No matter how you view this in terms of "cause and effect" the violence and atrocities being directed at the LGBT communities of Nigeria and Uganda must be unequivocally condemned. What Aderopo seems not to understand is that the fight for LGBT rights is indeed a cultural revolution and that even though no one was prosecuted under the old anti-gay laws and that LGBT persons were "tolerated" the status quo was oppression, no matter.
The fact that African LGBT persons are owning their identity in a horribly oppressive society is just the beginning of the fight for their human rights there. And while it may have its inspiration in western or foreign cultures, human rights and LGBT rights have no national boundaries. The tragedy is that so many innocent lives are destroyed and that violence against LGBT persons is not only allowed to continue unchecked, but is actually encouraged.
Aderopo says we (westerners) need to change our tactics in advocating for LGBT rights in Africa. That leaves the conversation open to suggestions.
The following is a copy of the comment by Aderopo:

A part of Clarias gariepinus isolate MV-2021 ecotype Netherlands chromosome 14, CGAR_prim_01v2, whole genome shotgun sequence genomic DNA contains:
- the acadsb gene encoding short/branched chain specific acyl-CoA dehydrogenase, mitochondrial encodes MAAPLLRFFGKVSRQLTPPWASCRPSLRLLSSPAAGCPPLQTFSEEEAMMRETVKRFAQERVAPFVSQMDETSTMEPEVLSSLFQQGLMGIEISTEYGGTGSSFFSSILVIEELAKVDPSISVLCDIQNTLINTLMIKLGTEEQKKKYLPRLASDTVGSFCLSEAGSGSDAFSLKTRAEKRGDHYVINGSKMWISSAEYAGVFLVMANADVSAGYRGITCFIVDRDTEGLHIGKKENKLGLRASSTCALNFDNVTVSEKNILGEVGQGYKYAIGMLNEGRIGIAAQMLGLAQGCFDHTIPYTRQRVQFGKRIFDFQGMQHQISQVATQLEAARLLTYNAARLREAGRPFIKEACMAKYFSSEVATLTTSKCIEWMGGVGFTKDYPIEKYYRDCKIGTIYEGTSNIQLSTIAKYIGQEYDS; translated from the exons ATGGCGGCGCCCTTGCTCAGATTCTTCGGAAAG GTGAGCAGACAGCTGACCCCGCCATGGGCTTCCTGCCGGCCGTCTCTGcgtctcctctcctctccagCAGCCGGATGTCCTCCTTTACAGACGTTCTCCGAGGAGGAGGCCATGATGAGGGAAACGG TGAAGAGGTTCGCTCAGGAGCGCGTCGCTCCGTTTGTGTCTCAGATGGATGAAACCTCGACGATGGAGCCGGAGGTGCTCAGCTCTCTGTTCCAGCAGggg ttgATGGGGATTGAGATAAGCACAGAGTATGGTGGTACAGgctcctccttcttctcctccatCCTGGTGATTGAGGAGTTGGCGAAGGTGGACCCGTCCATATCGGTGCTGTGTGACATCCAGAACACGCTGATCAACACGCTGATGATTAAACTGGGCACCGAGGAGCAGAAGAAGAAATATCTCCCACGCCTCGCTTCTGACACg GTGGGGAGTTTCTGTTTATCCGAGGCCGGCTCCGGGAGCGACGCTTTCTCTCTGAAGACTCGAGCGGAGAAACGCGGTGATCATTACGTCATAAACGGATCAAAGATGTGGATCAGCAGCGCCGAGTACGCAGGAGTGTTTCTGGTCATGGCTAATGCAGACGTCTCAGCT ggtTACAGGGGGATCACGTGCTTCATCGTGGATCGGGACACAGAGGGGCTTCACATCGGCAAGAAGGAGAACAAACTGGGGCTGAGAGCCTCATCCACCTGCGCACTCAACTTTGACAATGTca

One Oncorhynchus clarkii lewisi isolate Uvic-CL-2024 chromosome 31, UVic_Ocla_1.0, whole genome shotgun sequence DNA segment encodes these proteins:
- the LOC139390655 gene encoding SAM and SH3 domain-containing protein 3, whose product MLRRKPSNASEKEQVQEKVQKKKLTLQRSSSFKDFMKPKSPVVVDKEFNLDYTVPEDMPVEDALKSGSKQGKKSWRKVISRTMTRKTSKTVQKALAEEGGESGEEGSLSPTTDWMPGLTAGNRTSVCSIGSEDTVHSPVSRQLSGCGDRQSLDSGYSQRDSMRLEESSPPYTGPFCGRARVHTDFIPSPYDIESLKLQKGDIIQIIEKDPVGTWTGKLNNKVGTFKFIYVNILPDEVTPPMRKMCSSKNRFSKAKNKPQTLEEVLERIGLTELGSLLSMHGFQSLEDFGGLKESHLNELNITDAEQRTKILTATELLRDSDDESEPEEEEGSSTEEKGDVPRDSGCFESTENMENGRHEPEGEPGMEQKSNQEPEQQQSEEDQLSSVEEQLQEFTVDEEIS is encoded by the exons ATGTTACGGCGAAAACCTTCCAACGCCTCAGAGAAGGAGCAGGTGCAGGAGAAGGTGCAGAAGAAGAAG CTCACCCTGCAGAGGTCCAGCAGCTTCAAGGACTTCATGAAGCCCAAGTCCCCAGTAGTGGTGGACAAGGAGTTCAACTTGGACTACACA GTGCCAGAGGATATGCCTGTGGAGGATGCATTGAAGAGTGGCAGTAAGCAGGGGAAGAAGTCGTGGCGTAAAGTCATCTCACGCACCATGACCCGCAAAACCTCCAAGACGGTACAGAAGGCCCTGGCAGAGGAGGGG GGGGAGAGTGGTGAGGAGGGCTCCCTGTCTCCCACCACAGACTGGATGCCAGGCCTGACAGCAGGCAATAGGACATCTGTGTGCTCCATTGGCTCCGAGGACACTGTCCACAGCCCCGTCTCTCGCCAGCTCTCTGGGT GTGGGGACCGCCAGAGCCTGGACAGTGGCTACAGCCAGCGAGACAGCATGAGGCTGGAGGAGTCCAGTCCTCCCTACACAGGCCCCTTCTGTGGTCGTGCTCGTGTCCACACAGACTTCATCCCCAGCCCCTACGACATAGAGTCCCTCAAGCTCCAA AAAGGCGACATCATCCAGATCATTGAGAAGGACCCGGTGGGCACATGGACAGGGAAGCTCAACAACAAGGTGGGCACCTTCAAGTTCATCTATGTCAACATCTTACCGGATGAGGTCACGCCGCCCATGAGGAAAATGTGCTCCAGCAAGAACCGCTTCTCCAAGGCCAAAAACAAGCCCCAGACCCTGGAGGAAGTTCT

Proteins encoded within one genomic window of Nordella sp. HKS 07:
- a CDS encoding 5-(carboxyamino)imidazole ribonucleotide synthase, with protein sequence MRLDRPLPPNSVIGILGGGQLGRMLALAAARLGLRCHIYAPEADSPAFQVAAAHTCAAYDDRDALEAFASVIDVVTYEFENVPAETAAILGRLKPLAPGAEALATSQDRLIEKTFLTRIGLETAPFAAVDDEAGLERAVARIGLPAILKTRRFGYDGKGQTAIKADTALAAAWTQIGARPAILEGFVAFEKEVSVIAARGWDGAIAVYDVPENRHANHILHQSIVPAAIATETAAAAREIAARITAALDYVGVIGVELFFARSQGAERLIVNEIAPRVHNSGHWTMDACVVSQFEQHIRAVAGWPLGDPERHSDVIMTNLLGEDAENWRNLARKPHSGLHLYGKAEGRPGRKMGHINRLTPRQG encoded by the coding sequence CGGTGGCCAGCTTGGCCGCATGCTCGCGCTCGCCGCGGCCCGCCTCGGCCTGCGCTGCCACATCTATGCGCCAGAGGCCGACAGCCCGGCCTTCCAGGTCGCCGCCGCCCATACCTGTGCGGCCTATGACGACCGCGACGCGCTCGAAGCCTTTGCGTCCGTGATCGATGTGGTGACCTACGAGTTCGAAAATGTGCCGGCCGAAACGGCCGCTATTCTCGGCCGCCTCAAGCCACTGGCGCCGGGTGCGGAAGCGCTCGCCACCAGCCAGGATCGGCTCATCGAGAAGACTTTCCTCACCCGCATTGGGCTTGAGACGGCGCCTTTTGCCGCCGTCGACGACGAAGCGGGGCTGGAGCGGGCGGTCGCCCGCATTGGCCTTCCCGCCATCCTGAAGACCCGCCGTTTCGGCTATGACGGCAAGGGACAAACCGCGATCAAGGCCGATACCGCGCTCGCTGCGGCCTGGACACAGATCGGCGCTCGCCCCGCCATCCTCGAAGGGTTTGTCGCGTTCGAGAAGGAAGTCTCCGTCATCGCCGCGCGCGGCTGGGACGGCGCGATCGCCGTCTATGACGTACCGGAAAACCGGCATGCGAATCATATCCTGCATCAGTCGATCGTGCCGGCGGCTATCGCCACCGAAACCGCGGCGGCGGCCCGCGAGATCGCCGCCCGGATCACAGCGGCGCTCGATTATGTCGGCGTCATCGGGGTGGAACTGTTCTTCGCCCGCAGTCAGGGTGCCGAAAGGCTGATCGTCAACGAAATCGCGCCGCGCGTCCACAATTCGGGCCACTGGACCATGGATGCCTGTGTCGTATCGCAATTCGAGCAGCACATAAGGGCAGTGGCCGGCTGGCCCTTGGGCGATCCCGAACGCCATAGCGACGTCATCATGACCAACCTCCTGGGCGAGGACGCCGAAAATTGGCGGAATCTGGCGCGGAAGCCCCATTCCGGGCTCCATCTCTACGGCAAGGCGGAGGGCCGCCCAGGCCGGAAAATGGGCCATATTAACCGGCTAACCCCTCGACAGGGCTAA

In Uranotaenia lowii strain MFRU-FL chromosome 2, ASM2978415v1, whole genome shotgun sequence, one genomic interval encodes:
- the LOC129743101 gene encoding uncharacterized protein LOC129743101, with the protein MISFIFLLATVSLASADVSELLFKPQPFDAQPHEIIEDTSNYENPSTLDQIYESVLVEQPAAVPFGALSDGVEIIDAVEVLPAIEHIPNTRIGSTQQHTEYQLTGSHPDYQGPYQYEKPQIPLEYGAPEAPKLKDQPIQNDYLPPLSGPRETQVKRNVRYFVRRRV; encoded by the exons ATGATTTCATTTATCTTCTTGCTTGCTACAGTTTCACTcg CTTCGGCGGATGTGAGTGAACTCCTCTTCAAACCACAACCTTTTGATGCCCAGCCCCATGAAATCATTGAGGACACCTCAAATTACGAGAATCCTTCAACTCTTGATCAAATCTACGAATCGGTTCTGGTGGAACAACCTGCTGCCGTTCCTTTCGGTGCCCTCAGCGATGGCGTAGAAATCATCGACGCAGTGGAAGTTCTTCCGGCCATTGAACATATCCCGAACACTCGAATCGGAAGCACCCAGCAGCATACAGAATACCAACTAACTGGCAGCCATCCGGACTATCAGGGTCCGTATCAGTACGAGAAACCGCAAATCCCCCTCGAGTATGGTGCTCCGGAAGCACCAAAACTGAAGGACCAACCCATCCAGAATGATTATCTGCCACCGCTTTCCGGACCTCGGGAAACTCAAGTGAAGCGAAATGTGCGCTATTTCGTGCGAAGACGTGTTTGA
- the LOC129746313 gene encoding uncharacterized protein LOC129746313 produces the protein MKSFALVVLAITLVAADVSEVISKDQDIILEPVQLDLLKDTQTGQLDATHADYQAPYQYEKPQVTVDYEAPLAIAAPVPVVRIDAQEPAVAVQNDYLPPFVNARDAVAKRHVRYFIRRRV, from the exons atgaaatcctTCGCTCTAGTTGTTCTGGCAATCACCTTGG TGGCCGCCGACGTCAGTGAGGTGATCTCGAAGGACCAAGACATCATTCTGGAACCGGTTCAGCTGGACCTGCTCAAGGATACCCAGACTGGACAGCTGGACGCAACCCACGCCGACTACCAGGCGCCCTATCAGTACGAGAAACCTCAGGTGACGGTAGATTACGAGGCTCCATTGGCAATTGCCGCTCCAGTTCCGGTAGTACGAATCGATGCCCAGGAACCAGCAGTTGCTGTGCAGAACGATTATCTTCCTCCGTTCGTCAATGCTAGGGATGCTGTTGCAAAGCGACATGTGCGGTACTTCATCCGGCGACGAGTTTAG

THE WEST NEED TO CHANGE TACTICS IN ADVOCATING FOR LGBT RIGHT IN AFRICA
In my view, the West push for more advocacies on LGBT rights is responsible for the danger the LGBT community are facing in Africa due to lack of understanding or deliberate ignoring the sensitivity of the cultural and social structure dimension of the communities in Africa. Instead of condemning the leaders, I think it is important to start asking questions Why this Laws now?, especially in Nigeria and Uganda, why not 20 years or even 10 years ago?. This will go a long way to understand how to fight for the LGBT rights without creating more problems for the already vulnerable community. Or what is the essence of advocacy that create more problems than solutions